- Sweden CPI (Jan): Bloomberg consensus expects a reading of 0%yoy, up from -0.1%yoy previously.
Wednesday 20 February
- Japan Trade balance (Jan): Another huge trade deficit is expected in January as Abe's export-promotinh policies fail to gain any traction.
- New Zealand: RBNZ Governor Wheeler speaks: The topic of the speech is reportedly the NZD and it will reiterate that the RBNZ believes the NZD is overvalued and would prefer it to be lower. The main question is what else will be said?
- Thailand Monetary policy meeting: Rates are expected to remain on hold at 2.75%.
- Malaysia CPI (Jan): Inflation is expected to remain at 1.2%yoy by Bloomberg consensus.
- Malaysia GDP (Q4): GDP is expected to expand by 5.5%yoy after 5.2% previously by Bloomberg consensus.
- Germany CPI (Jan): Bloomberg consensus expects a reading of 1.7%yoy
- France CPI (Jan): Bloomberg consensus expects a reading of 1.4%yoy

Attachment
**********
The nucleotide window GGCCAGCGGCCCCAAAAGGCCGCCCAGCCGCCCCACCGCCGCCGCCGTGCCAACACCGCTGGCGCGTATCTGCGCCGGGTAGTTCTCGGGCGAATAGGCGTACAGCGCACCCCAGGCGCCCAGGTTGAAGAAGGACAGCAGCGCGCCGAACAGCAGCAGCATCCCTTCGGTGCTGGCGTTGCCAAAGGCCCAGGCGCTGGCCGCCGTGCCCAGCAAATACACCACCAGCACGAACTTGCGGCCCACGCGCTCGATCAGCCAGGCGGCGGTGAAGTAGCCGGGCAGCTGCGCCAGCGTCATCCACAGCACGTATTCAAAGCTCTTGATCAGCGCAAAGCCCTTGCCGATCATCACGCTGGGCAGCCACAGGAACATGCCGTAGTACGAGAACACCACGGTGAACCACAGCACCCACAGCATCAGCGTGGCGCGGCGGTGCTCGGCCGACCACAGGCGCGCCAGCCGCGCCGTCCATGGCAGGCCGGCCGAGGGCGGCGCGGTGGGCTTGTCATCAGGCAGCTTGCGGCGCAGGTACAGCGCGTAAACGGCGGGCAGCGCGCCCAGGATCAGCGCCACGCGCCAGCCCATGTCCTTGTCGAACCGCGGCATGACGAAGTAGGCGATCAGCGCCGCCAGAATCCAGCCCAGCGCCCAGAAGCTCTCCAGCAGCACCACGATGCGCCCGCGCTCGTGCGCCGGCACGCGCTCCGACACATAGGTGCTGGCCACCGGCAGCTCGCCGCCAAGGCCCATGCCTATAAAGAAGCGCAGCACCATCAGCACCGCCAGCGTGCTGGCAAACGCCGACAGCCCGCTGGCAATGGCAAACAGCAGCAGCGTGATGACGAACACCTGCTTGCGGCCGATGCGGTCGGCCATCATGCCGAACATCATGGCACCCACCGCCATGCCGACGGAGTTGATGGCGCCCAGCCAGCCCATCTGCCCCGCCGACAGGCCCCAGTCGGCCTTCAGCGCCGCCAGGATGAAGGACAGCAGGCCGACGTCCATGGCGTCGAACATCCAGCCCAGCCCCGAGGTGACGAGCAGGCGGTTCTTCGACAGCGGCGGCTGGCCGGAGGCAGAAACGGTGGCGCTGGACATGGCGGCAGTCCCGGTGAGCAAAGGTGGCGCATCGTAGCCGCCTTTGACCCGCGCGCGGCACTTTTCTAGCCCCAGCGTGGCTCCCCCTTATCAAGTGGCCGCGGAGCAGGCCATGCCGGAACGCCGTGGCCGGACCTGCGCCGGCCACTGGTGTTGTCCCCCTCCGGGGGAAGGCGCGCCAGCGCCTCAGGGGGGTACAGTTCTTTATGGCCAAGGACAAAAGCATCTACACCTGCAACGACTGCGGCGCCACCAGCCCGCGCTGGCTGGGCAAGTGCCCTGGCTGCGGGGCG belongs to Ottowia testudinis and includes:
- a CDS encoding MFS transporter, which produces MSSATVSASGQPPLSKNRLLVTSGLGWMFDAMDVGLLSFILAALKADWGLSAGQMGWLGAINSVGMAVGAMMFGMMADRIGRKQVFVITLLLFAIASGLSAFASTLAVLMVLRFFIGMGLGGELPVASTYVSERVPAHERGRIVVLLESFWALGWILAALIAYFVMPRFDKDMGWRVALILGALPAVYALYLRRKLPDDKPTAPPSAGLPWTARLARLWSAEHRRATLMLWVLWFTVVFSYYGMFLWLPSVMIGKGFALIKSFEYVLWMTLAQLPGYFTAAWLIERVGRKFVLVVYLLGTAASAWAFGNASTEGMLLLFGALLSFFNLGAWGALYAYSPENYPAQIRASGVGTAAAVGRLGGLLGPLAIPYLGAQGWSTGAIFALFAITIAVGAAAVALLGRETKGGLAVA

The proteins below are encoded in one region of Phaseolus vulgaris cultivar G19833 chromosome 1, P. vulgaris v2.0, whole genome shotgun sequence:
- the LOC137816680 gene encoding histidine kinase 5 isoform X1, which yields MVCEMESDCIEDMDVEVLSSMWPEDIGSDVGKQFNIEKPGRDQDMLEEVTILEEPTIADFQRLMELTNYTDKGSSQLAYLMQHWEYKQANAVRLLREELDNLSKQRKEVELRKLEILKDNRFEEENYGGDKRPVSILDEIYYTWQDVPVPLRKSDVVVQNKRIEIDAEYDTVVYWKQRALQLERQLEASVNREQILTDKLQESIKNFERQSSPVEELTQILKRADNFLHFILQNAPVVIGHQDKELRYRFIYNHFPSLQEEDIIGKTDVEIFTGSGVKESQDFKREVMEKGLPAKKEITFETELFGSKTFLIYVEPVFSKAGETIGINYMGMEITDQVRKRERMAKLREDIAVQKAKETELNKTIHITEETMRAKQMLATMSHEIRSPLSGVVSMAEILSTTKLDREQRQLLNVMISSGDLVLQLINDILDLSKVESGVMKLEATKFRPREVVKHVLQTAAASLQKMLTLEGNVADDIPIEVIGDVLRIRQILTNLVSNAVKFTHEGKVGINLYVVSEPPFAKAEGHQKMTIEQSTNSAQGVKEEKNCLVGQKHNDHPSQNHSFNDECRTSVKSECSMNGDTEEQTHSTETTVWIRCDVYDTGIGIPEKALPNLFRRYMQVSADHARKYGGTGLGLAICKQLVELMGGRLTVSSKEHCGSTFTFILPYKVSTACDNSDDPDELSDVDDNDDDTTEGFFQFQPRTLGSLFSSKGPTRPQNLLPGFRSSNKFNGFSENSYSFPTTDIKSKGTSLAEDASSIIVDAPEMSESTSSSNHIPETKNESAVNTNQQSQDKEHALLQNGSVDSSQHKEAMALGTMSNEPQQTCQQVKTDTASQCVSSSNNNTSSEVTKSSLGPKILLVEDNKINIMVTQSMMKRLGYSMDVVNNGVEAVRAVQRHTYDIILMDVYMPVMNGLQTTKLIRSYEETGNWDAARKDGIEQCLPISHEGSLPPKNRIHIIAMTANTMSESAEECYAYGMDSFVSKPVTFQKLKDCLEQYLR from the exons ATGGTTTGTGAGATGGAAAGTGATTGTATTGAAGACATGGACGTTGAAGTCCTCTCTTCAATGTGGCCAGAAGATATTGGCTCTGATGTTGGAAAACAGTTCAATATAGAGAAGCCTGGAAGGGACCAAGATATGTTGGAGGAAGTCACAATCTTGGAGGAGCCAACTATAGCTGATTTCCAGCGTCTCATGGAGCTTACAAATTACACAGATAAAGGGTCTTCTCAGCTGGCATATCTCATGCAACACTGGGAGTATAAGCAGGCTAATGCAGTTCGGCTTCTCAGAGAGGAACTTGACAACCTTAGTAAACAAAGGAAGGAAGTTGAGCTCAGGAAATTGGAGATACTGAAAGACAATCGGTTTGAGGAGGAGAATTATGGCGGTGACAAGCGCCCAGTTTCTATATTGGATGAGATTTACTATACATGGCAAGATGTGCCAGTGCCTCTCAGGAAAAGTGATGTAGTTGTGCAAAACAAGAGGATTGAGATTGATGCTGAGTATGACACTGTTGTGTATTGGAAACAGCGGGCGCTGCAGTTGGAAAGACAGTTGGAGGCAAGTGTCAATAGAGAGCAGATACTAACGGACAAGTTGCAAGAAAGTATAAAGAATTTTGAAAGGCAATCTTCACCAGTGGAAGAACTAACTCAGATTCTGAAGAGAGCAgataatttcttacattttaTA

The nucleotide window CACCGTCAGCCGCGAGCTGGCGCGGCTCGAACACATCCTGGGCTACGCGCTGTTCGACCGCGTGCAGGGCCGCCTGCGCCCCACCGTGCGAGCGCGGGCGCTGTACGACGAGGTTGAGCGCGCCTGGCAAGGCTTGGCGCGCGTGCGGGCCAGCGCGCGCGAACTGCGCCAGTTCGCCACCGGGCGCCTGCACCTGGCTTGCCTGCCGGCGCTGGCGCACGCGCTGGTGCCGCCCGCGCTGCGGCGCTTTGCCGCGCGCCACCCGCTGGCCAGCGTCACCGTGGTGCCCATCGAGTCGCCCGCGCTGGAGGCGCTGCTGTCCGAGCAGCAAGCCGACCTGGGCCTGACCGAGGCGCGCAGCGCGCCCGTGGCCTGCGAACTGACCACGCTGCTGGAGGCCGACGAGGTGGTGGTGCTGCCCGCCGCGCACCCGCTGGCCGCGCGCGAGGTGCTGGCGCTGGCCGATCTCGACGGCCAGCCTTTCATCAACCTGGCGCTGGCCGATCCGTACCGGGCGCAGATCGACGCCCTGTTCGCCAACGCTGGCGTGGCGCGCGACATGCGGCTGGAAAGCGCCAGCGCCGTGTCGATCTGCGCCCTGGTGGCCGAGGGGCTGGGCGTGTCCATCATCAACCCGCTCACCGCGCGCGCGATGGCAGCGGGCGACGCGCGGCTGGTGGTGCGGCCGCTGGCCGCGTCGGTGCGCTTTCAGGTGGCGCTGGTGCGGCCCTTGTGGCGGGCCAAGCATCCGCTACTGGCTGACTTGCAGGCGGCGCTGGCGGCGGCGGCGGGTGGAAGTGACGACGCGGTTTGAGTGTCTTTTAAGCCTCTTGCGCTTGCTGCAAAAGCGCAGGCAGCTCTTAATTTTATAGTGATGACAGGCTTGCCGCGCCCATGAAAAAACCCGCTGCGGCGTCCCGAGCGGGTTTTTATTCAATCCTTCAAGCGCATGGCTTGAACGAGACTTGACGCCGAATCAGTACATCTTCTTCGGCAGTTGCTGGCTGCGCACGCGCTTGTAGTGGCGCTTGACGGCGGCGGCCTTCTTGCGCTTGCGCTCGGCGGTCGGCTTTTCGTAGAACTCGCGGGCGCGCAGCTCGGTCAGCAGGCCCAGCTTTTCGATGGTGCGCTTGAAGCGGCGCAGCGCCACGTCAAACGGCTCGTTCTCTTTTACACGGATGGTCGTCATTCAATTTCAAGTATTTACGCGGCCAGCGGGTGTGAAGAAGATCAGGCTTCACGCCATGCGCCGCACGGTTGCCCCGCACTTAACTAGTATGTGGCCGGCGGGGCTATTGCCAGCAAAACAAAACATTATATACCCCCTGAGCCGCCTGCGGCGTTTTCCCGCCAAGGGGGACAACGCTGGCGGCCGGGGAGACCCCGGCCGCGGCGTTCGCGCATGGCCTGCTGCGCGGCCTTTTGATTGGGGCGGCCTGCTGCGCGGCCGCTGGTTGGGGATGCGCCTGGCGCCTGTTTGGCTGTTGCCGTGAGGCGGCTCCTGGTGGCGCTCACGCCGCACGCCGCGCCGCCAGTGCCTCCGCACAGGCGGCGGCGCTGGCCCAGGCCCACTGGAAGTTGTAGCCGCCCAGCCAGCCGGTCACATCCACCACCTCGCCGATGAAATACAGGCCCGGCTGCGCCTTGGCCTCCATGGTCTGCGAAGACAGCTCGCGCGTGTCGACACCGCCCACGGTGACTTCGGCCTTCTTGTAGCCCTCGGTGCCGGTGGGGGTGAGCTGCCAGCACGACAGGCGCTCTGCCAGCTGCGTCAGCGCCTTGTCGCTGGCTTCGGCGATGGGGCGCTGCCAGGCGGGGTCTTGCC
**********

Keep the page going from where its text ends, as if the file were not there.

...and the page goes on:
- UK: Bank of England Minutes
- US PPI (Jan): (GS +0.1%, consensus +0.4%, last -0.3%); core PPI for January (GS +0.1%, consensus +0.2%, last +0.1%). Pipeline inflationary pressures remain very subdued, with core PPI prices for finished goods rising at a modest 0.9% annual rate over the past three months.
- US FOMC Minutes: The January FOMC meeting was relatively uneventful, with no policy changes announced. However, the meeting minutes may contain important clues on the bias of the Committee with respect to how long it expects the current QE program to last. Additionally, the Committee may have discussed the potential merits of outcome-based guidance for balance sheet policy, which may be reflected in the minutes.
Thursday 21 February
- Euro area flash PMIs: The Bloomberg Consensus expects a rise to 48.5 from 47.9 for the manufacturing PMI and to 49.0 from 48.6 for the services reading.
- US CPI (Jan): GS +0.1%, consensus +0.1%, last 0.0%; core CPI for January GS +0.2%, consensus +0.2%, last +0.1%. Core CPI prices likely rose a soft 0.2% (+0.16% unrounded), consistent with an only modest underlying rate of inflation. Headline prices probably increased a smaller 0.1%, as retail gasoline prices -- an important driver of month-to-month changes in headline inflation -- declined on a seasonally adjusted basis in January. Retail gasoline prices have since risen sharply in February.